While suboptimal HCV treatment utilization among PWID is often explained in terms of reasons for delaying treatment, previous studies have not directly juxtaposed PWID narratives to specific evidence-based data or treatment recommendations. In the current study, we summarize common narratives used by our sample of PWID to explain delayed HCV treatment and then compare these narratives to current medical literature and treatment guidelines to identify discrepancies and areas for improved patient and provider education and communication. Rather than portraying PWID as “misinformed,” our intention is to juxtapose persistent narratives, which regardless of their factuality are grounded in lived experiences and influence the ways in which people relate to the world, with evidence-based guidelines. Our objective is to equip health, social service, and harm reduction providers and other stakeholders working with PWID with current information to guide conversations and interventions to promote PWID engagement in HCV care.

Methods

Study design and sample

Data analyzed for this paper originated from a qualitative study focused on access to pre-exposure prophylaxis (PrEP) for HIV prevention among PWID in Boston, MA, and Providence, RI [22, 23]. To recruit eligible PWID, our study team partnered with community-based organizations (CBOs) frequented by PWID in both cities (e.g., syringe service programs, drop-in HIV/HCV testing centers). Eligible PWID were 18 years of age or older, reported injecting drugs in the last month, and reported HIV-negative status. Following referral to the study by CBO staff, trained study personnel conducted eligibility screening with interested individuals and, if eligible, obtained verbal informed consent in private spaces within CBOs. The institutional review board of the Boston University Medical Campus approved all study protocols and allowed a waiver of documentation of written consent by the participants to protect confidentiality as it would be the only record linking the participant to the study.

Data collection

Between October 2016 and October 2017, trained interviewers administered brief demographic and behavioral questionnaires and then conducted in-depth interviews with PWID in private spaces in CBOs. The brief questionnaire included one question related to HCV, which asked the participant “has a medical provider ever told you that you have Hepatitis C?” If yes, the participant was asked to specify when. Semi-structured interview guides explored substance use behaviors, healthcare utilization patterns, and the acceptability of HIV prevention methods including PrEP. The interview guide included 16 questions asking about overall health, access to care, and knowledge and interest in specific HIV prevention methods, specifically PrEP. The qualitative interview guide was developed with the primary research questions related to PrEP knowledge and uptake among PWID in mind and was extended to include important related concepts from the literature (e.g., risk perception, healthcare access) and investigator experience. While HCV was not systematically investigated with a structured question in the interview guide, the question, “Tell me about your experience accessing health or other services for people who use drugs,” was followed by probes designed to help interviewers explore experiences with specific types of health services including HCV care, emergency services, drug treatment, and harm reduction services. Thus, although the interview guide was not developed to explicitly explore HCV treatment experiences or beliefs in an in-depth manner, due to the prevalence of HCV in the study population, when asked about healthcare utilization, HCV was discussed by most participants. Interviews, which lasted approximately 45 min, were audio-recorded and transcribed by a professional transcription company and reviewed by the study team for accuracy.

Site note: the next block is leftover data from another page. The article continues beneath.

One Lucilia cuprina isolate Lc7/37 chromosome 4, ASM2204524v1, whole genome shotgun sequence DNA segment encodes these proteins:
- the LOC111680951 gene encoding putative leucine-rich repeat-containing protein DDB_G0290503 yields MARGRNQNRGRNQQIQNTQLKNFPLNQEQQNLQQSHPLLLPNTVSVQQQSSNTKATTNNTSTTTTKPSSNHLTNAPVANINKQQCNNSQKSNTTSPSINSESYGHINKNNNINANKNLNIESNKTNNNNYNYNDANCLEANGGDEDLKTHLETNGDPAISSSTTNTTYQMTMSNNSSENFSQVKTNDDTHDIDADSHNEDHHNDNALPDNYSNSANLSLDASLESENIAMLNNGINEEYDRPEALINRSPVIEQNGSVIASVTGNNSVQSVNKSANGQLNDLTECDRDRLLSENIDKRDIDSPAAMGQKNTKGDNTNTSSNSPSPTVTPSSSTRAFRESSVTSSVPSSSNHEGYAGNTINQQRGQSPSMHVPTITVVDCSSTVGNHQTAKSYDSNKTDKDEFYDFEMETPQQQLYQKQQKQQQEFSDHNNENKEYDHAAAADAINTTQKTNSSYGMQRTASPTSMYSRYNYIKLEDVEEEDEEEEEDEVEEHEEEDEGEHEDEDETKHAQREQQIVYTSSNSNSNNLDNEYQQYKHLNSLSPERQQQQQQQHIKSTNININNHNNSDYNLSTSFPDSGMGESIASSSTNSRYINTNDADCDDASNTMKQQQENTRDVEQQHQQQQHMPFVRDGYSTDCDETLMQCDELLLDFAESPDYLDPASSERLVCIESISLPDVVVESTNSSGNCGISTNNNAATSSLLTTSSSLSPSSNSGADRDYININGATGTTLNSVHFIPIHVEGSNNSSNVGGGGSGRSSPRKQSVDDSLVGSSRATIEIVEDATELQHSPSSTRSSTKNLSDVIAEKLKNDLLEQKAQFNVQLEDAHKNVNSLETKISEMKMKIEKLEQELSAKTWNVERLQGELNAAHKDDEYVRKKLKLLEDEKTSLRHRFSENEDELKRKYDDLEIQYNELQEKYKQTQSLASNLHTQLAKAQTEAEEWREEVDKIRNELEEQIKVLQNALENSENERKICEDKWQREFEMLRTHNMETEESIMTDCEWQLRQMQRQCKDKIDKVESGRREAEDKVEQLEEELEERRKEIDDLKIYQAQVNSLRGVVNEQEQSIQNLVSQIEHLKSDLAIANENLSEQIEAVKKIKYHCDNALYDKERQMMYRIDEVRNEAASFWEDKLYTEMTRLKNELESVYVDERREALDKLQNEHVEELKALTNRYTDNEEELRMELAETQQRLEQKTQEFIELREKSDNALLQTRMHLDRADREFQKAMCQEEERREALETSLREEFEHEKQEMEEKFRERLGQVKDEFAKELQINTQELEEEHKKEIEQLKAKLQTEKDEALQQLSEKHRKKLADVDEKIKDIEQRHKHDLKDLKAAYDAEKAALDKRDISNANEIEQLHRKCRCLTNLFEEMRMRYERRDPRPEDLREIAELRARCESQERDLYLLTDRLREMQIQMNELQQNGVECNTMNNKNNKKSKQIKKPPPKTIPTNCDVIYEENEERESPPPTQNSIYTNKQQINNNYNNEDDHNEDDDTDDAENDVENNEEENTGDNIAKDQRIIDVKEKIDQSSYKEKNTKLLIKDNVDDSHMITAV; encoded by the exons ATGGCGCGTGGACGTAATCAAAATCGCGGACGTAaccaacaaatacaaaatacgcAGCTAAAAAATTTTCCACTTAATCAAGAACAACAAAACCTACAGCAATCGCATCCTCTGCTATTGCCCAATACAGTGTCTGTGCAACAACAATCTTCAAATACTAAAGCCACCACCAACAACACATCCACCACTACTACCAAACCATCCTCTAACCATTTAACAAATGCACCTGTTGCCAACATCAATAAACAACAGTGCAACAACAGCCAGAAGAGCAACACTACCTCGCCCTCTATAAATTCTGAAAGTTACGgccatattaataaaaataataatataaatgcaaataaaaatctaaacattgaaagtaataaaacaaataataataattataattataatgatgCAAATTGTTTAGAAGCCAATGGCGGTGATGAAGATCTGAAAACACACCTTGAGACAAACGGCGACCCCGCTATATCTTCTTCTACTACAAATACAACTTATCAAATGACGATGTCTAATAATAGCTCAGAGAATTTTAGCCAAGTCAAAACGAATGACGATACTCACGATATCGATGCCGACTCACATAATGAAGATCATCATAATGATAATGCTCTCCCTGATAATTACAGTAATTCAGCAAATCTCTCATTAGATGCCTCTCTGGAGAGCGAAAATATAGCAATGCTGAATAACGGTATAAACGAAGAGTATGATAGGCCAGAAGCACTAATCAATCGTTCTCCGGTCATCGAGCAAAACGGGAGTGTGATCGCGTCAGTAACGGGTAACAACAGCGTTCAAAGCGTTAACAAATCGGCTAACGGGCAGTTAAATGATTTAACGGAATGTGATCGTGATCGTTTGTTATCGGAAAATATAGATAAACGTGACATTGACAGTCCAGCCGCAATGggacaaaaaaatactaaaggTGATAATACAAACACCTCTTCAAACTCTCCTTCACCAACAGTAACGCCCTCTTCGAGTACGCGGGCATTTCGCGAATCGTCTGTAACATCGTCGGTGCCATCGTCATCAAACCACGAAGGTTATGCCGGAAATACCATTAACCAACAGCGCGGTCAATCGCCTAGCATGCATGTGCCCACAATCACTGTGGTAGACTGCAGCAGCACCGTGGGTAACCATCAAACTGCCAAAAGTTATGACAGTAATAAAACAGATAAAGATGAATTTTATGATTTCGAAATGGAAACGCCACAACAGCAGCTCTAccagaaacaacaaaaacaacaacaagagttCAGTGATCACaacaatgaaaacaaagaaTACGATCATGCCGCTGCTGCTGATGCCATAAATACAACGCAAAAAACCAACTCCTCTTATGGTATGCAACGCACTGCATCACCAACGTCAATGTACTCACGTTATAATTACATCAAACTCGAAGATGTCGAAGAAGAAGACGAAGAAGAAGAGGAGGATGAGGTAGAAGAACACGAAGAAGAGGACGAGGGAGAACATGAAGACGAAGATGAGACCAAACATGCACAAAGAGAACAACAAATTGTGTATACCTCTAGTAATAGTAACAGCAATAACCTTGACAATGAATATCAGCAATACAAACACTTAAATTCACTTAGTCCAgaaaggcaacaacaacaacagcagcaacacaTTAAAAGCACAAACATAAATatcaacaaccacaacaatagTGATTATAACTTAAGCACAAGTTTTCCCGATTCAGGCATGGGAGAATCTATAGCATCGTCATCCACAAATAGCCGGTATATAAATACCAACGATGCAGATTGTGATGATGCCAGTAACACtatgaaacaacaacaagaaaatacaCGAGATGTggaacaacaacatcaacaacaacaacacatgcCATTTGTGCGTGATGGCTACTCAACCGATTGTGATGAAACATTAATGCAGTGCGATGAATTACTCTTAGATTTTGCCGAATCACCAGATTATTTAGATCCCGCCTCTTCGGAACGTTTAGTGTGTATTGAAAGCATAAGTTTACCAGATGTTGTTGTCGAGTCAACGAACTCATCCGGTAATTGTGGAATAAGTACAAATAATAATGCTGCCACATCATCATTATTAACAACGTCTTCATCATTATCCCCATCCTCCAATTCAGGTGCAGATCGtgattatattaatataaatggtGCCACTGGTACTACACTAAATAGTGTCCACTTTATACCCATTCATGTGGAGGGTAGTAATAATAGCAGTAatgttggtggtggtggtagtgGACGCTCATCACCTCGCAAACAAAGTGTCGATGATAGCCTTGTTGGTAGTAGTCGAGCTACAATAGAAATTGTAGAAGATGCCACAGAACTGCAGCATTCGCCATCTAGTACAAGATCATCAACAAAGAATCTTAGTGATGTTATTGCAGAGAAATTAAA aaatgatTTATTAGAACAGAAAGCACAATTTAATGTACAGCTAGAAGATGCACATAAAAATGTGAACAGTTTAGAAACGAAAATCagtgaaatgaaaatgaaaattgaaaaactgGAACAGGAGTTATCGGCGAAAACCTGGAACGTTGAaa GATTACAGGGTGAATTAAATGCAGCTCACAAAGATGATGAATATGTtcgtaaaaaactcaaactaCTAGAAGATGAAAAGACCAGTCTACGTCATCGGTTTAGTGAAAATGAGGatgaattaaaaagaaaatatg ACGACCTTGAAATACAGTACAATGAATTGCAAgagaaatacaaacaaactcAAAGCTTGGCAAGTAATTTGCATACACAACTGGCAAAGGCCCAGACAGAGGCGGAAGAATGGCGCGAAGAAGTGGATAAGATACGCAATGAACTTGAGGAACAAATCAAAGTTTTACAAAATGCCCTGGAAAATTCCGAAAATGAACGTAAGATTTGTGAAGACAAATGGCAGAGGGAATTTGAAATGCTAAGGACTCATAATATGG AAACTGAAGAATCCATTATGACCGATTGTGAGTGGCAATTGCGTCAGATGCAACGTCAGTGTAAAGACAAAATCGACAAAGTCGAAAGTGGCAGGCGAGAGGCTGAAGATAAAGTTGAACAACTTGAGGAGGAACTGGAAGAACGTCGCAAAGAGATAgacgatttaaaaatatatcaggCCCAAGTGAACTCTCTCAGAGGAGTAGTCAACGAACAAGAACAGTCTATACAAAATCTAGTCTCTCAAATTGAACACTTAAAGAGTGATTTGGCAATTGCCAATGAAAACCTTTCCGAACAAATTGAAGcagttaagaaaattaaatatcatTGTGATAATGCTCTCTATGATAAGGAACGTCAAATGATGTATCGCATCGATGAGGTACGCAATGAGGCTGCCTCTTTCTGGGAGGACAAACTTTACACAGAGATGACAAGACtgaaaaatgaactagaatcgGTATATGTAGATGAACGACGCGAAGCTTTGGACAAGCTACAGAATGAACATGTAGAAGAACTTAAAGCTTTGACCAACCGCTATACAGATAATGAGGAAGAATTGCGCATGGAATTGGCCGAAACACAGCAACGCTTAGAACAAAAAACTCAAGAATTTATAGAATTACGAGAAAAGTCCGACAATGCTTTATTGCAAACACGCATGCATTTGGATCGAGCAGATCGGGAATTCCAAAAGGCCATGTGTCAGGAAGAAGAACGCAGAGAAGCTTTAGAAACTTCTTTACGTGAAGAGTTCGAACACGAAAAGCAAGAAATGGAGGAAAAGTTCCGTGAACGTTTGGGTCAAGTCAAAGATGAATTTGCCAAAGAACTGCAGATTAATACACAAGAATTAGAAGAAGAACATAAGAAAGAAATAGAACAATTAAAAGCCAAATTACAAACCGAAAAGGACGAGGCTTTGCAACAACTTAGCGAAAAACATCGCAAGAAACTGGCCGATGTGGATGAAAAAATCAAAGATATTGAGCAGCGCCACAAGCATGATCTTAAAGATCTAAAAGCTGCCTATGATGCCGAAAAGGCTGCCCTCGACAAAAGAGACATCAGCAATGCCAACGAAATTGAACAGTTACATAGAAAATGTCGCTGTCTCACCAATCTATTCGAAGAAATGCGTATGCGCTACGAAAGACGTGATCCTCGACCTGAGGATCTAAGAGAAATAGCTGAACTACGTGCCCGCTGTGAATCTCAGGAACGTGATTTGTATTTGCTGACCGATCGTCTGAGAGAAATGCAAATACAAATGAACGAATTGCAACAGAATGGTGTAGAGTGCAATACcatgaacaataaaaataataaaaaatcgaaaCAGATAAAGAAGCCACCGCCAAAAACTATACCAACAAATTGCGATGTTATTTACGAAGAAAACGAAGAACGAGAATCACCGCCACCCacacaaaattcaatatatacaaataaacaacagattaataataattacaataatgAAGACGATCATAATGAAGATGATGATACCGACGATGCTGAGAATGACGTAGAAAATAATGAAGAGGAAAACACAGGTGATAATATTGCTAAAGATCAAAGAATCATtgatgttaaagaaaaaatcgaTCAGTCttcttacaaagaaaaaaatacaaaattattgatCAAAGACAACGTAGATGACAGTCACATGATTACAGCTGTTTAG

Data analysis

The study team implemented a collaborative codebook development and coding process involving several steps [24, 25]. First, six research team members (including three investigators and three trained qualitative research assistants) read selected transcript excerpts independently to inductively generate potential codes and definitions based on topics of interest (i.e., key domains and questions from interview guides). We discussed potential codes and developed a preliminary codebook that team members then applied to another set of excerpts independently. We compared code application, discussed and resolved discrepancies, and modified the codebook for application to another set of transcripts. Through additional rounds of this process, we refined the codes and definitions until reaching consensus. Three analysts then used NVivo (QSR International Pty Ltd., version 11, 2017) to apply final codes to transcripts. HCV was first identified through initial team coding discussions as an important topic and assigned a code in the codebook. Following the application of codes in NVivo, further analysis for this paper involved close reading of data coded for HCV to identify key narratives surrounding HCV infection and treatment.

In order to explore narratives surrounding HCV within the broader at-risk PWID population, we did not exclude any participants from the qualitative analysis based on self-reported HCV status. Perceptions of risk of HCV were discussed by both participants who reported being HCV-infected and HCV-uninfected; however, the final analysis included perceptions and narrative related to HCV treatment, which only HCV-infected individuals discussed. During interviews, participants described being tested for HCV, being aware of HCV treatment, discussing HCV treatment with their medical providers, or completing preliminary liver testing. However, none described ever initiating HCV medication.

Results